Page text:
Anticipating his remarks, Republicans worked to discredit Mr. Barnes as a partisan Democrat and large contributor to Mr. Kerry. The events created a new round of scrutiny for Mr. Bush, after a month in which Mr. Kerry's Vietnam service dominated the campaign because of veterans with longstanding anger at how Mr. Kerry, who was a decorated veteran, came home and turned against the war. With advertisements, through a book and on talk shows, the group, Swift Boat Veterans for Truth, leveled largely unsubstantiated accusations about Mr. Kerry's record and told how his antiwar statements had demoralized veterans.
Democrats were unabashed in turning the spotlight on Mr. Bush. Terry McAuliffe, the Democratic chairman, said in a conference call with reporters the party would keep Mr. Bush's record before the public.
The events unfolded a day after the Pentagon, prompted by a lawsuit filed by The Associated Press, released a series of records on Mr. Bush's service, even though the White House had said this year that it had released all the records.
Mr. Bartlett said that the documents "demonstrate that he served his country, he logged hundreds and hundreds of hours as a fighter pilot in the Texas Air National Guard."
Mr. Bartlett rejected the suggestion based on Colonel Killian's files that Mr. Bush did not meet the performance standards. He said Mr. Bush did not have a physical examination because he was not going to be flying planes anymore, because his unit no longer flew the planes that Mr. Bush was trained on.
"Every step of the way, President Bush was meeting his requirements, granted permission to meet his requirements," Mr. Bartlett said.
A new commercial, produced by a group of Democrats, Texans for Truth, is to begin on Monday in five swing states that have lost high numbers of soldiers in Iraq. It features a former lieutenant colonel in the Alabama Guard, Bob Mintz, who lives in Tennessee. He told a columnist for The New York Times, Nicholas D. Kristof, for a column published on Wednesday [ http://www.nytimes.com/2004/09/08/opinion/08kristof.html ], that he was actively looking for Lieutenant Bush at the Alabama base in the 1970's, because he had heard that Lieutenant Bush was a fellow bachelor who might like to party with him and other pilots. In the spot, Mr. Mintz said neither he nor his friends ever saw Mr. Bush.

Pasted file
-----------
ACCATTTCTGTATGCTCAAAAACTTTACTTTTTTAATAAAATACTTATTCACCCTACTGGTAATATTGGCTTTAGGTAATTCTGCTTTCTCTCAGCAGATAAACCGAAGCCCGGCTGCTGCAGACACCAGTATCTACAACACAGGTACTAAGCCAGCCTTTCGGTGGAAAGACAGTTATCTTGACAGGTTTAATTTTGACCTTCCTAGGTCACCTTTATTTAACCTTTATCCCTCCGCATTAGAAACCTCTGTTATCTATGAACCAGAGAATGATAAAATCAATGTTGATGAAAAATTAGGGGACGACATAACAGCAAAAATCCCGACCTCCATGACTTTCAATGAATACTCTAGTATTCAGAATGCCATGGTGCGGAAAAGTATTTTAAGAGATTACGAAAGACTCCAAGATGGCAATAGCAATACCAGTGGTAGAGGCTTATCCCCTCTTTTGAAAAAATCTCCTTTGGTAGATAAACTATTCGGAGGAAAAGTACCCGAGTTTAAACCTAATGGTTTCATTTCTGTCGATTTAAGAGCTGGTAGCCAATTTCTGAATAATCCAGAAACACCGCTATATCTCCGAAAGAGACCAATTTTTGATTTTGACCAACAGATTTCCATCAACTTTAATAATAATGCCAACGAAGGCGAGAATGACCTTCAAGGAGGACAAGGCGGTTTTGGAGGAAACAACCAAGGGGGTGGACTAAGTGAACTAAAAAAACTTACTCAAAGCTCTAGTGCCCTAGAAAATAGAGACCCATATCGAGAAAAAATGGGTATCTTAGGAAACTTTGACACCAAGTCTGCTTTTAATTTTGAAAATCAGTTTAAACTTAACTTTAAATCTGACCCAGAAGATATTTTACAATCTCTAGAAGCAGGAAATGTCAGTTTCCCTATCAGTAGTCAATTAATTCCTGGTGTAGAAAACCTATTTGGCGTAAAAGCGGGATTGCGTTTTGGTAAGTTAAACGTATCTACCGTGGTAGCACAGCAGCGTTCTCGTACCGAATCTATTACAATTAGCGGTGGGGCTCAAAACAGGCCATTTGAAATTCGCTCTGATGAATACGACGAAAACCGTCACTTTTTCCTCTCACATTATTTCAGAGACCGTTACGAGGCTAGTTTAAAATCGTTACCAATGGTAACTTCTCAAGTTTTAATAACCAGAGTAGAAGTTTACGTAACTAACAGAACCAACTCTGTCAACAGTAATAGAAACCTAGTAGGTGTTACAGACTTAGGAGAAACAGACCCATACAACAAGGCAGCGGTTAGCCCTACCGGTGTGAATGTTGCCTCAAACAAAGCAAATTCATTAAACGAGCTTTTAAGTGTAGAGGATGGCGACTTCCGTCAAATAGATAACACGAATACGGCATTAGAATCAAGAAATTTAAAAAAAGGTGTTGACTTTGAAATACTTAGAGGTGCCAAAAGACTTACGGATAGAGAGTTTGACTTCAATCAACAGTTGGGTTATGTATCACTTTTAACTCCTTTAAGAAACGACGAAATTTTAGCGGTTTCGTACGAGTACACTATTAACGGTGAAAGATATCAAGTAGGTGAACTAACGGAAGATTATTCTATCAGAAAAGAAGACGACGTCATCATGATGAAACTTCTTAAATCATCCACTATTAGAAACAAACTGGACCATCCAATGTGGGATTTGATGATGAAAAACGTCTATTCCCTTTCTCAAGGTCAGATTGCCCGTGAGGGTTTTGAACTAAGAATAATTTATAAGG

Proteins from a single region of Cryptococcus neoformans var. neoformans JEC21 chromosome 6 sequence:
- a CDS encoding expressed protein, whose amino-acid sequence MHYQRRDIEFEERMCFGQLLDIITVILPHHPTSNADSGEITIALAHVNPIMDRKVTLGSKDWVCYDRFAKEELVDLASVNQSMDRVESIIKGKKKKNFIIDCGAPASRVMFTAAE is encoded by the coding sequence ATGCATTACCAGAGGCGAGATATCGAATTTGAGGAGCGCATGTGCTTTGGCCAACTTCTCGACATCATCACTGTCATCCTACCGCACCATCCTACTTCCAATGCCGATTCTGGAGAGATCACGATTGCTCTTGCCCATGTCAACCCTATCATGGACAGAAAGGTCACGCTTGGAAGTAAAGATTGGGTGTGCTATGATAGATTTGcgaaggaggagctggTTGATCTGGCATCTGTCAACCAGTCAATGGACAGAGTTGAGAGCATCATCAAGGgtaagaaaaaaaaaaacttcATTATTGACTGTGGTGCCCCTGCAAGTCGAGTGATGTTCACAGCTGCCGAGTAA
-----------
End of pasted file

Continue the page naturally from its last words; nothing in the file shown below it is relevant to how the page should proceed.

"It would be impossible to be unseen in a unit of that size," he says.
The unit had 20 to 30 pilots.
In a conference call with reporters on Wednesday, Mr. Mintz was pressed about his recollections and whether he might have missed seeing Mr. Bush, possibly because Mr. Bush was no longer flying at that point and was working in an office position. Mr. Mintz said repeatedly he never saw Lieutenant Bush.
Asked for friends' names who could vouch that they never saw Lieutenant Bush, Mr. Mintz declined, saying he did not have their permission to make their names public.
Glenn Smith, the main figure in Texans for Truth, said he wanted to make the spot because he was angry over the Swift Boat veterans.
Steve Schmidt of the Bush campaign said that Texans for Truth was linked to the Kerry campaign in potential violation of campaign finance laws, saying the group was "made possible by contributions" from Moveon.org, another advocacy group that opposes Mr. Bush.
Mr. Smith said that Moveon.org had financed another group that he had founded, Drivedemocracy.org, but that neither had given money to the Texans, though he said that Moveon.org had a link on its Web site to the Texans and sent e-mail messages to its Texas members urging them to give to the Texans.
Mr. Smith said the Texans raised more than $300,000 in 24 hours, with one contribution for $100,000 and most of the rest in $25 donations.
Adding to the picture of Mr. Bush's service, The Boston Globe reported on Wednesday that he fell short of meeting his military requirements and was not disciplined despite irregular attendance at required drills.
The paper said Mr. Bush signed documents in July 1973, before he left Houston for the Harvard Business School, promising to meet his training commitments or be punished by being called up to active duty.
Mr. Bartlett said on Wednesday that Mr. Bush was given permission to attend Harvard. He said that if there were any requirements Mr. Bush was not meeting, "the National Guard at the federal level, the state level and the local level, they all knew where he was."
Katharine Q. Seelye reported from Washingtonfor this article, and Ralph Blumenthal from Houston. Raymond Bonner contributed reporting from Houston.